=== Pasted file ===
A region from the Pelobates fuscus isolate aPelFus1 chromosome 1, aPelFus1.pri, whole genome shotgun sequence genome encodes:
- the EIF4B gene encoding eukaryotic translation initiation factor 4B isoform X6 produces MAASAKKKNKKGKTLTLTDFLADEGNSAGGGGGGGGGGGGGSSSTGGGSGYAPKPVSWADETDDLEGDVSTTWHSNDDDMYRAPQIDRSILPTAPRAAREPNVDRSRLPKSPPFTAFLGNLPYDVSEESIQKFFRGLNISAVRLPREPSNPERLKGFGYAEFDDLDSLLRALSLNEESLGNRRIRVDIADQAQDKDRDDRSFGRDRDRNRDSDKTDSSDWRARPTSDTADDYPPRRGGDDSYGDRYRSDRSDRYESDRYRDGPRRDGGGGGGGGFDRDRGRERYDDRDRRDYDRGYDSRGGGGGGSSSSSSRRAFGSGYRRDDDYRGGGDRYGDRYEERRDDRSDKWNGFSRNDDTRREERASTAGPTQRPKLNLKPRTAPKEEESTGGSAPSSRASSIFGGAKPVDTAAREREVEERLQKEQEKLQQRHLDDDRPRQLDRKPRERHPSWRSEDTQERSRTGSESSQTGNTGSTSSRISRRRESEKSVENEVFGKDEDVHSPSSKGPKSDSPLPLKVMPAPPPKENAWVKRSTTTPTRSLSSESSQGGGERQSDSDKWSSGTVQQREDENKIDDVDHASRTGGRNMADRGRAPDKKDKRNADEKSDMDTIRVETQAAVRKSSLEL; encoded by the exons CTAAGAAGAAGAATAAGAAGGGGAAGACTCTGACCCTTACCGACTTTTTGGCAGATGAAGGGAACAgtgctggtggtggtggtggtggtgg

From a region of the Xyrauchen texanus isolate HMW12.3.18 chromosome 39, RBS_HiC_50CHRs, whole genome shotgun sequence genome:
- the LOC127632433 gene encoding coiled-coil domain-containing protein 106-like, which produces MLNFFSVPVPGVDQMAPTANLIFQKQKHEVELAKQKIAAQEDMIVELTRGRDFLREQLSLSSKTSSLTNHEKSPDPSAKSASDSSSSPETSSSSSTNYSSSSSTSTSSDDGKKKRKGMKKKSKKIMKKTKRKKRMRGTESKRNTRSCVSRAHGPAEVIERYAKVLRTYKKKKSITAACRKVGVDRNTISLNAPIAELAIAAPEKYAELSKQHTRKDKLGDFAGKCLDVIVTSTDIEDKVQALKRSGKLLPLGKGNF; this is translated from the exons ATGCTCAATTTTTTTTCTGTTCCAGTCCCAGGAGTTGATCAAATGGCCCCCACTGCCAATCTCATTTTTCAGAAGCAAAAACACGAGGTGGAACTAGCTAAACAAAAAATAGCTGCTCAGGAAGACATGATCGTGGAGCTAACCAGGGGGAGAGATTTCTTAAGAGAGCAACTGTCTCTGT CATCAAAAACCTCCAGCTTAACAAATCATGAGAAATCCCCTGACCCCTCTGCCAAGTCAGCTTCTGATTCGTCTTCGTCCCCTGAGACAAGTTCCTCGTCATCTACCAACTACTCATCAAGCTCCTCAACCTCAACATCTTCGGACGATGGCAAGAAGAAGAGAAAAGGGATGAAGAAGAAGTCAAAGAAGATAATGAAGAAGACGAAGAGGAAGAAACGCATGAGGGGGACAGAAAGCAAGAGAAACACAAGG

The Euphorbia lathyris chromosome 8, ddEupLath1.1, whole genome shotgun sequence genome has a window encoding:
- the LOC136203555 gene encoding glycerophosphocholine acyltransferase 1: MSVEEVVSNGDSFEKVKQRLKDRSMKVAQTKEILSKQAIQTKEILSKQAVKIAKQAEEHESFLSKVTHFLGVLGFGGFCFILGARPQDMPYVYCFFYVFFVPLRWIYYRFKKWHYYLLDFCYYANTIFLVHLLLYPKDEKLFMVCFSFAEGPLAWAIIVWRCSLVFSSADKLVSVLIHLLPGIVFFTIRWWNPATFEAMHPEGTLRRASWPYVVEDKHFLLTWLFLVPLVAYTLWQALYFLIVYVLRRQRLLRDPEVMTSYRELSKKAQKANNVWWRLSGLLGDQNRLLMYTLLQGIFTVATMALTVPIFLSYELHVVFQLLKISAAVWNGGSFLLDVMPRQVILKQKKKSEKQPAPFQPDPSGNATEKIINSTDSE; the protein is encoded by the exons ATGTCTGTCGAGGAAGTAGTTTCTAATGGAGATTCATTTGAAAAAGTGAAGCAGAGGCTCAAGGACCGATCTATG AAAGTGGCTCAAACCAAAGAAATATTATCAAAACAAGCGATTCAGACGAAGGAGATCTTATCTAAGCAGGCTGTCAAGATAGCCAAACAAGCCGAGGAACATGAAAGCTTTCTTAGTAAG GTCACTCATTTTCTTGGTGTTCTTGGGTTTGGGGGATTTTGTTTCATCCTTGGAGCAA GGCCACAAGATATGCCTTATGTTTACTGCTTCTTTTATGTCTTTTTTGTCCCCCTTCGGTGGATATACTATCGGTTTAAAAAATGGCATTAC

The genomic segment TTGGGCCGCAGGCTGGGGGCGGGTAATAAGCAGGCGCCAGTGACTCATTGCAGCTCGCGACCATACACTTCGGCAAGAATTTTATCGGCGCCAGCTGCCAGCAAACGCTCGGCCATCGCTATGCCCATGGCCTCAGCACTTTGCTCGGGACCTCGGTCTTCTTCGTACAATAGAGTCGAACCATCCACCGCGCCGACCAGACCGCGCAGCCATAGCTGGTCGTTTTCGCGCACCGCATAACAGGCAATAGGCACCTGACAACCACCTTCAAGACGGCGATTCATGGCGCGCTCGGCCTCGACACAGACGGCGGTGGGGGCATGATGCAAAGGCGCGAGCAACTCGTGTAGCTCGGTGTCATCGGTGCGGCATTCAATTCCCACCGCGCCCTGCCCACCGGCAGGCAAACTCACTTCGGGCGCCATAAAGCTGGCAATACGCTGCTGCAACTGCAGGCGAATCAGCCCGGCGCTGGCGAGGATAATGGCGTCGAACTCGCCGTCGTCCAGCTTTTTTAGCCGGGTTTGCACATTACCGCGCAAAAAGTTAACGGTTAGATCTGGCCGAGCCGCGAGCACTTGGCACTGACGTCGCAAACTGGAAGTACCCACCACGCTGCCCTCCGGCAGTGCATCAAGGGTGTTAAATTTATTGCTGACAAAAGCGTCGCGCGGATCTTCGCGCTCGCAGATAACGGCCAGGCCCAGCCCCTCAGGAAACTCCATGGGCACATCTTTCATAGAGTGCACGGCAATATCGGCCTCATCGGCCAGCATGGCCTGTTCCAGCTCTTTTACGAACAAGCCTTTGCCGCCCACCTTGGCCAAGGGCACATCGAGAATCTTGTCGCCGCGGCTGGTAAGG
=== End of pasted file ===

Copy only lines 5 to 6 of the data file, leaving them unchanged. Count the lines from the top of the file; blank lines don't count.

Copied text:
The Euphorbia lathyris chromosome 8, ddEupLath1.1, whole genome shotgun sequence genome has a window encoding:
- the LOC136203555 gene encoding glycerophosphocholine acyltransferase 1: MSVEEVVSNGDSFEKVKQRLKDRSMKVAQTKEILSKQAIQTKEILSKQAVKIAKQAEEHESFLSKVTHFLGVLGFGGFCFILGARPQDMPYVYCFFYVFFVPLRWIYYRFKKWHYYLLDFCYYANTIFLVHLLLYPKDEKLFMVCFSFAEGPLAWAIIVWRCSLVFSSADKLVSVLIHLLPGIVFFTIRWWNPATFEAMHPEGTLRRASWPYVVEDKHFLLTWLFLVPLVAYTLWQALYFLIVYVLRRQRLLRDPEVMTSYRELSKKAQKANNVWWRLSGLLGDQNRLLMYTLLQGIFTVATMALTVPIFLSYELHVVFQLLKISAAVWNGGSFLLDVMPRQVILKQKKKSEKQPAPFQPDPSGNATEKIINSTDSE; the protein is encoded by the exons ATGTCTGTCGAGGAAGTAGTTTCTAATGGAGATTCATTTGAAAAAGTGAAGCAGAGGCTCAAGGACCGATCTATG AAAGTGGCTCAAACCAAAGAAATATTATCAAAACAAGCGATTCAGACGAAGGAGATCTTATCTAAGCAGGCTGTCAAGATAGCCAAACAAGCCGAGGAACATGAAAGCTTTCTTAGTAAG GTCACTCATTTTCTTGGTGTTCTTGGGTTTGGGGGATTTTGTTTCATCCTTGGAGCAA GGCCACAAGATATGCCTTATGTTTACTGCTTCTTTTATGTCTTTTTTGTCCCCCTTCGGTGGATATACTATCGGTTTAAAAAATGGCATTAC